Publisher’s Description: Across Africa, funerals and events remembering the dead have become larger and even more numerous over the years. Whereas in the West death is normally a private and family affair, in Africa funerals are often the central life cycle event, unparalleled in cost and importance, for which families harness vast amounts of resources to host lavish events for multitudes of people with ramifications well beyond the event. Though officials may try to regulate them, the popularity of these events often makes such efforts fruitless, and the elites themselves spend tremendously on funerals. This volume brings together scholars who have conducted research on funerary events across sub-Saharan Africa. The contributions offer an in-depth understanding of the broad changes and underlying causes in African societies over the years, such as changes in religious beliefs, social structure, urbanization, and technological changes and health.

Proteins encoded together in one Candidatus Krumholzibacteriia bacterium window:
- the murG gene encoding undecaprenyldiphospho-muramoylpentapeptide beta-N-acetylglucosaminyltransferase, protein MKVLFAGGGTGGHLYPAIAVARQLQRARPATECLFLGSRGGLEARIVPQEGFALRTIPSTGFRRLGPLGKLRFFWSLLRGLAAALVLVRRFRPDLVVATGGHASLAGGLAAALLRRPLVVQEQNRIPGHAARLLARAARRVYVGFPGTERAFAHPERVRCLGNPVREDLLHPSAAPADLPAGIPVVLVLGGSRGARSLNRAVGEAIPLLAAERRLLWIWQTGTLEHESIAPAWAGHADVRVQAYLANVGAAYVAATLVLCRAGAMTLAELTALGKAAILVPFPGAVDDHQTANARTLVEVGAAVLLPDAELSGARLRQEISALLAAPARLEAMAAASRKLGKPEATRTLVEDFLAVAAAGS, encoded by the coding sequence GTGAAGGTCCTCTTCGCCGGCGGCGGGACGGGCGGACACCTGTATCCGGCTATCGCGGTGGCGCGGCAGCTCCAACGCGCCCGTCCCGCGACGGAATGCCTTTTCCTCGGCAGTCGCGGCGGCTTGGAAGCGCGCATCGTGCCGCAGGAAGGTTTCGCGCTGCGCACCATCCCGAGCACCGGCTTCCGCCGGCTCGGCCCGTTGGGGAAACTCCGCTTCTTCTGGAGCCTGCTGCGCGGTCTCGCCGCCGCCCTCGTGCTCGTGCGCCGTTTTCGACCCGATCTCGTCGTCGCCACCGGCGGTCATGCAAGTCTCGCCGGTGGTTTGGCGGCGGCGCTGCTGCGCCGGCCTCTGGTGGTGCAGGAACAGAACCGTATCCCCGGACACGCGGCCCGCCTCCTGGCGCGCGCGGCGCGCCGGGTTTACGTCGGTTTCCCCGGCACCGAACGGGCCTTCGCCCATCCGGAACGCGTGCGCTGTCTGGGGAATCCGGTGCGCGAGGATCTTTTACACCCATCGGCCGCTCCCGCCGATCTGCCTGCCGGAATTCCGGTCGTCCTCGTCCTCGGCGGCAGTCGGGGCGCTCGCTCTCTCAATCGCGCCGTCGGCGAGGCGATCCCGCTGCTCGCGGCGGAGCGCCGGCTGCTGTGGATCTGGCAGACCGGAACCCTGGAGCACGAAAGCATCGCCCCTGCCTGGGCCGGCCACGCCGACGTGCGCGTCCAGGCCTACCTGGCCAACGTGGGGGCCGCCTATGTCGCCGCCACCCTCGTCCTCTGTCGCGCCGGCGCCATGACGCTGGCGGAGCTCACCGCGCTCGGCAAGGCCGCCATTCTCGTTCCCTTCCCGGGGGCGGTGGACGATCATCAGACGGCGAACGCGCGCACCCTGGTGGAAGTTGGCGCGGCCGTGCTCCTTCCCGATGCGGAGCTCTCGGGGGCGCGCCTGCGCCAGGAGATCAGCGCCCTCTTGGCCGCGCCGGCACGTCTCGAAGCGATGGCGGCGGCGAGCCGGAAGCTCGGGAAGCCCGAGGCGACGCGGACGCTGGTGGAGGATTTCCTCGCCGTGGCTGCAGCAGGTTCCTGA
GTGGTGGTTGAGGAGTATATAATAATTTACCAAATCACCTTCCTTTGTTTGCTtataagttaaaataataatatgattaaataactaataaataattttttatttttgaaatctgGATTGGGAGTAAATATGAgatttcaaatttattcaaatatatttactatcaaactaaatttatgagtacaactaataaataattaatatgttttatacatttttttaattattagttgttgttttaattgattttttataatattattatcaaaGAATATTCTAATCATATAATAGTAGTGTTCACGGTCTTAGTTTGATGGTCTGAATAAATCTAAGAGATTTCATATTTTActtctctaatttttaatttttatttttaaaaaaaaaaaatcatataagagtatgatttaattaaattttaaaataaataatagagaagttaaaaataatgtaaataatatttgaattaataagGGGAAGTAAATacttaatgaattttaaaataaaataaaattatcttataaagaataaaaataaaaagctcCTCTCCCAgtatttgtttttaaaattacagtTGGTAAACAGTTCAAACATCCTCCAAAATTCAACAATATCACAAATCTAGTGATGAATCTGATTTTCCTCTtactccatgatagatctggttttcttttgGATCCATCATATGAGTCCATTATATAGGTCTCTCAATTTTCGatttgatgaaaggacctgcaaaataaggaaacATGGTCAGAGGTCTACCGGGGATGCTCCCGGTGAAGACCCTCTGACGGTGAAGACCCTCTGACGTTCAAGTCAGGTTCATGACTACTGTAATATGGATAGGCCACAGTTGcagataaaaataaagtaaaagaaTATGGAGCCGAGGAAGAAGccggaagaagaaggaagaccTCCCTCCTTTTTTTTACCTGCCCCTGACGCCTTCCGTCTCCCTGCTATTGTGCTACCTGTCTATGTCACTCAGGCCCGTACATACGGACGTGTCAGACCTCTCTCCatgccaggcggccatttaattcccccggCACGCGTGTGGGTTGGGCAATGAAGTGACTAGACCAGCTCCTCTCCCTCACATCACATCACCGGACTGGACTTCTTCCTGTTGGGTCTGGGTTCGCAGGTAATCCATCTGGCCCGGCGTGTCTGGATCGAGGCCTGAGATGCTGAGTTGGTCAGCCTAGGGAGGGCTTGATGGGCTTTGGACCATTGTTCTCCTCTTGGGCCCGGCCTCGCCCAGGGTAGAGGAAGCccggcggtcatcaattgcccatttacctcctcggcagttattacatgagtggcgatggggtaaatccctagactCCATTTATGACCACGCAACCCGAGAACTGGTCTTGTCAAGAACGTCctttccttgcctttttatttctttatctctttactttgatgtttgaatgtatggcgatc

Publisher’s Description: C’est à partir des années 1990 que Maria Pia Di Bella commence à s’intéresser à une manifestation de dévotion populaire : le « culte des âmes des corps décollés », sujet susceptible, selon elle, de livrer quelques clefs sur la Sicile. Pour comprendre les raisons de cette ferveur vis-à-vis des corps des condamnés à mort ensevelis dans un cimetière proche de l’église de la «Madonna del Fiume» à Palerme, elle s’est attachée à l’étude de la compagnie du Santissimo Crocifisso (1541-1820), dite des Bianchi, qui, les trois jours précédant leur exécution, se chargeait de préparer les condamnés à une mort chrétienne. Pendant cette période liminale les Bianchi instruisaient les prisonniers de façon à ce que, le jour de leur exécution, ils rappellent aux yeux du public le Christ, les martyrs ou bien les saints.